Reflections from the All Write Institute — #5

2 Comments

The Title of This Session Hooked Me and Reeled Me In: Reflections from the All Write Institute — #5

After finding out that Kylene (Beers) and Bob (Probst) were not going to make it to the institute, I quickly looked at my choices and found this: “Structuring Reading Workshop for the Magic That Might Go Down” with Christy Rush-Levine. I was hooked! Who wouldn’t want some magic in their reading workshop? I know I need some new sparks to start next year off right. I sat near the front of the auditorium and watched; the magic unfolded right before my very eyes! Christy reeled me in — showing me that a reading workshop classroom, even in middle school and above, can be a desirous, illuminating, and magical place.

Christy started with the WHY (the theme of the institute). Why? Why do I have to do this? (Read, write, etc.) She shows her students that thinking about their understandings, making connections, and gathering ideas for their own writing is important. She takes the standards (never mentioning “standards” or “testing”) and shows them HOW they can achieve. “In response to a text, write down thinking for your favorite part, questions you have, connections you made…” When I looked at the standards for my first scheduled reading workshop in the fall, I could “check off” almost all of them by following her plan for students! For example, Standard 6.RL.2.1 (and its RN version) want students to “Cite textual evidence to support analysis of what the text says and inferences drawn from the text.” By using metacognitive thinking to analyze and response writing to show  what they know about texts, I predict that my students will easily “pass” the formative assessments of the workshop.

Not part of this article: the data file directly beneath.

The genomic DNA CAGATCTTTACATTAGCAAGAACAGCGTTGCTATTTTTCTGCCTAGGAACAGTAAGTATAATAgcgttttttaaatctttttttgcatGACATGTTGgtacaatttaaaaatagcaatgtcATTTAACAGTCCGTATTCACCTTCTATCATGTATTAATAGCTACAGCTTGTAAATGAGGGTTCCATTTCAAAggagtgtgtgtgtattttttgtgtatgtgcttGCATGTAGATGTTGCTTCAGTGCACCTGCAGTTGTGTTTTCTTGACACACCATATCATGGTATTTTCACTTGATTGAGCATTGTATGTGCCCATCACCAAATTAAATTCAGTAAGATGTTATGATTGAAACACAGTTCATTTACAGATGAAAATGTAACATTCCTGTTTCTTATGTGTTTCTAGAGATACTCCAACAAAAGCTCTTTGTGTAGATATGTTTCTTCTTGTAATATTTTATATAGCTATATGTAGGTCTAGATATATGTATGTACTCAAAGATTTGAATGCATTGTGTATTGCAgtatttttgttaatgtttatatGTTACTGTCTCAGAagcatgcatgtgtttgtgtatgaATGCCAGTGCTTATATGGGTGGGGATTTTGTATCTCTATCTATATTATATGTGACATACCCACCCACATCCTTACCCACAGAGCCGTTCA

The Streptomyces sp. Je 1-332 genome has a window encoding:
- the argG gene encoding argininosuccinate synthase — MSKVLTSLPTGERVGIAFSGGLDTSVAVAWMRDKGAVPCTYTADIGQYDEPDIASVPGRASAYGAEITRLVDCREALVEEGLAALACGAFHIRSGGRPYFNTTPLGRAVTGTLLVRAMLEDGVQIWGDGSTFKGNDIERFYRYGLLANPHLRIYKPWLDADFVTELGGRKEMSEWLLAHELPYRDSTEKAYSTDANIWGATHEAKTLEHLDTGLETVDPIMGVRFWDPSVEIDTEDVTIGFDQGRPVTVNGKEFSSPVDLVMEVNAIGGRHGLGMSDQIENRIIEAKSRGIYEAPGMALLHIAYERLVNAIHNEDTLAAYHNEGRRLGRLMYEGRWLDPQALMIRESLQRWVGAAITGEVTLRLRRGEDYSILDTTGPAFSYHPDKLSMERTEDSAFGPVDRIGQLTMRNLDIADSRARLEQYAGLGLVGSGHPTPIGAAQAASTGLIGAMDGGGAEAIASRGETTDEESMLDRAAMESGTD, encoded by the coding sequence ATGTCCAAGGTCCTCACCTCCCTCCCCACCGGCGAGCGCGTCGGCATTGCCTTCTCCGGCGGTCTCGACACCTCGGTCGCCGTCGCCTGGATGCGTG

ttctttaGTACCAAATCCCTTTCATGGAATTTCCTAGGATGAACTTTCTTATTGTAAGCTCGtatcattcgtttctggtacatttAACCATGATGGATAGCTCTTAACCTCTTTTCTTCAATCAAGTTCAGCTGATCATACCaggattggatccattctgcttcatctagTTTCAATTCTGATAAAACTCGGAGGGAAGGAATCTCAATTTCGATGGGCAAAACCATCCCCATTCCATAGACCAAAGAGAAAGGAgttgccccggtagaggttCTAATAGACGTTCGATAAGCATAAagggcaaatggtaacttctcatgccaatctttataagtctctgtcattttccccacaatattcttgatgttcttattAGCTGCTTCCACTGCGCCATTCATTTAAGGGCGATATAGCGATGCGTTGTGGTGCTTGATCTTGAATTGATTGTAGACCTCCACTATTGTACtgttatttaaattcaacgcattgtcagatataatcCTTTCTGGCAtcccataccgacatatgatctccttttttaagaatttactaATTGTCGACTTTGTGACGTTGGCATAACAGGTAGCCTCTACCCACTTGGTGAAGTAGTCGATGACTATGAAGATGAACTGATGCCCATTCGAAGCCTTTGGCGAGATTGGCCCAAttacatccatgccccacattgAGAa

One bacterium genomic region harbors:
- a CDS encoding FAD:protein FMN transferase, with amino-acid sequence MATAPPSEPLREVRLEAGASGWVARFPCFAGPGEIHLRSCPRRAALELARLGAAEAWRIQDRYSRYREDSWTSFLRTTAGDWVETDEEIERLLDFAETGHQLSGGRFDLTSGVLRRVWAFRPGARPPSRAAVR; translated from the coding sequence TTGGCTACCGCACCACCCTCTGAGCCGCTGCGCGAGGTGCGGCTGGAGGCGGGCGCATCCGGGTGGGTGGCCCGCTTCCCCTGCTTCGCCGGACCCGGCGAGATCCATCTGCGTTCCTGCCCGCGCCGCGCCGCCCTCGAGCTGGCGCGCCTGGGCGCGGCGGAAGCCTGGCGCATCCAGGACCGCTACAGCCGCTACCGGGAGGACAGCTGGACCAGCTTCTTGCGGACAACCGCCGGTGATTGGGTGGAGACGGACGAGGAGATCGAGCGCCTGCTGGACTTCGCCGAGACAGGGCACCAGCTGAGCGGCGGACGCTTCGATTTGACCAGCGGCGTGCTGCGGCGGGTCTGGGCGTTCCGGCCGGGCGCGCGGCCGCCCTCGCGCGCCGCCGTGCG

Christy’s rules for response writing are simple: write (the whole time), write quickly (it’s not editing time), and relax, have fun, play! I love it! Relax, you can pass the standards! Have fun (I want to have fun in school again)! Play! More time to play and create leads to higher achievement. It’s true. (Administrators don’t look for that on their observations; they look for engagement. Same thing!)

Reading territories, assessments that follow students’ goals, reading ladders, and conferring with students kept the audience engaged. All the research — put into practical practice — helps students meet the goals. I learned that classroom teaching can be enjoyable and manageable again. Christy reminded me of what it was like to be a student; she told me that I can bring the joy of reading and writing back to my classroom. It’s not a trick — the MAGIC happens! So inspiring!

 

 

 

Curriculum Tip Tuesday: It’s Time to Have Fun

Leave a comment

Schools everywhere are winding down the school year in May. It’s spring, and better weather is here. The sun is shining, jackets are thrown on the playground black top, and students and teachers are searching for ways to fill the long school days. The standardized testing windows concluded, but there is still more time to learn. What can schools do to keep up the school spirit in May and June?

Have fun!

This is the perfect time to do class projects you wanted to do all year, but were too busy. Students would love to read the books they want to read, practicing the skills and strategies they have learned over the course of the school year. Wouldn’t it be great to research something you have always wanted to know, but never had time to ask and find out? Students can do “I-Search” projects, smaller versions of the research paper, based on what they really wonder and question. Art projects can be more intricate — there’s more time for creating during the spring.  Another idea is to write letters of introduction to the kids in the lower grade levels. “Advice columns” can help students publish their writing authentically, and the younger students can practice fluent reading (of the columns) while finding out what they need to know about “survival” in the next grade. Math and science teachers can create games of skill and strategy and hold competitions, such as “Minute to Win It-“type games. There are so many ways to learn and grow in the spring!

Students should feel a sense of accomplishment, excitement, and wonder during the last few days of the school year.  Low-stress, engaging, and FUN activities can leave a student looking forward to summer, and maybe even hoping for school to start again soon!